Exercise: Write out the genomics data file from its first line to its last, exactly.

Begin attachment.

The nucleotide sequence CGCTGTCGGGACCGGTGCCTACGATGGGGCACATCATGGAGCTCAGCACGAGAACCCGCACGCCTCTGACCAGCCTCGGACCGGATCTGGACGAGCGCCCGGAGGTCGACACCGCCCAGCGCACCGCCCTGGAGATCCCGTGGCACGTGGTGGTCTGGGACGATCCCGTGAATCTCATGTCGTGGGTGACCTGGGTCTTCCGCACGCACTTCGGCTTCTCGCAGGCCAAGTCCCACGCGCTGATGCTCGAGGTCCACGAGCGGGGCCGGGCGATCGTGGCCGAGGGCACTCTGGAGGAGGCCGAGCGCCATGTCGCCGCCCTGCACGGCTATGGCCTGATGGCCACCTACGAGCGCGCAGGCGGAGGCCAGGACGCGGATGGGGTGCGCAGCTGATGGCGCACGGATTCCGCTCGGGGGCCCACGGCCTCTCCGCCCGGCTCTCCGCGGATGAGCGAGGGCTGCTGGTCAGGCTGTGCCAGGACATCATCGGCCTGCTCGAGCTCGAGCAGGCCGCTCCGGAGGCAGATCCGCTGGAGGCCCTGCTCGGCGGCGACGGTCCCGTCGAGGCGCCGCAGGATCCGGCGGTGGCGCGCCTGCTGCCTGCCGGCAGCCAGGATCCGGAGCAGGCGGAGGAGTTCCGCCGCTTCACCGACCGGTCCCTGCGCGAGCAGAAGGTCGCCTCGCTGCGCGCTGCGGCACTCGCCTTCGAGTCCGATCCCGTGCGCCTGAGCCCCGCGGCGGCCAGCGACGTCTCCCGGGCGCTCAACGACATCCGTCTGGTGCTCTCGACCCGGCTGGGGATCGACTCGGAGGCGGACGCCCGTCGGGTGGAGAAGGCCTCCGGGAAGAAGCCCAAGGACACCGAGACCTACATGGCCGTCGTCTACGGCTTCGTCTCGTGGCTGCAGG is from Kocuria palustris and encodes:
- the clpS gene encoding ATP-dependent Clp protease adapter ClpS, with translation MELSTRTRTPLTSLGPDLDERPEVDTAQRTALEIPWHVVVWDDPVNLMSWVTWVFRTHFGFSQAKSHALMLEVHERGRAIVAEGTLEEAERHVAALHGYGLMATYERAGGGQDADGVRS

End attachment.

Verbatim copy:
The nucleotide sequence CGCTGTCGGGACCGGTGCCTACGATGGGGCACATCATGGAGCTCAGCACGAGAACCCGCACGCCTCTGACCAGCCTCGGACCGGATCTGGACGAGCGCCCGGAGGTCGACACCGCCCAGCGCACCGCCCTGGAGATCCCGTGGCACGTGGTGGTCTGGGACGATCCCGTGAATCTCATGTCGTGGGTGACCTGGGTCTTCCGCACGCACTTCGGCTTCTCGCAGGCCAAGTCCCACGCGCTGATGCTCGAGGTCCACGAGCGGGGCCGGGCGATCGTGGCCGAGGGCACTCTGGAGGAGGCCGAGCGCCATGTCGCCGCCCTGCACGGCTATGGCCTGATGGCCACCTACGAGCGCGCAGGCGGAGGCCAGGACGCGGATGGGGTGCGCAGCTGATGGCGCACGGATTCCGCTCGGGGGCCCACGGCCTCTCCGCCCGGCTCTCCGCGGATGAGCGAGGGCTGCTGGTCAGGCTGTGCCAGGACATCATCGGCCTGCTCGAGCTCGAGCAGGCCGCTCCGGAGGCAGATCCGCTGGAGGCCCTGCTCGGCGGCGACGGTCCCGTCGAGGCGCCGCAGGATCCGGCGGTGGCGCGCCTGCTGCCTGCCGGCAGCCAGGATCCGGAGCAGGCGGAGGAGTTCCGCCGCTTCACCGACCGGTCCCTGCGCGAGCAGAAGGTCGCCTCGCTGCGCGCTGCGGCACTCGCCTTCGAGTCCGATCCCGTGCGCCTGAGCCCCGCGGCGGCCAGCGACGTCTCCCGGGCGCTCAACGACATCCGTCTGGTGCTCTCGACCCGGCTGGGGATCGACTCGGAGGCGGACGCCCGTCGGGTGGAGAAGGCCTCCGGGAAGAAGCCCAAGGACACCGAGACCTACATGGCCGTCGTCTACGGCTTCGTCTCGTGGCTGCAGG is from Kocuria palustris and encodes:
- the clpS gene encoding ATP-dependent Clp protease adapter ClpS, with translation MELSTRTRTPLTSLGPDLDERPEVDTAQRTALEIPWHVVVWDDPVNLMSWVTWVFRTHFGFSQAKSHALMLEVHERGRAIVAEGTLEEAERHVAALHGYGLMATYERAGGGQDADGVRS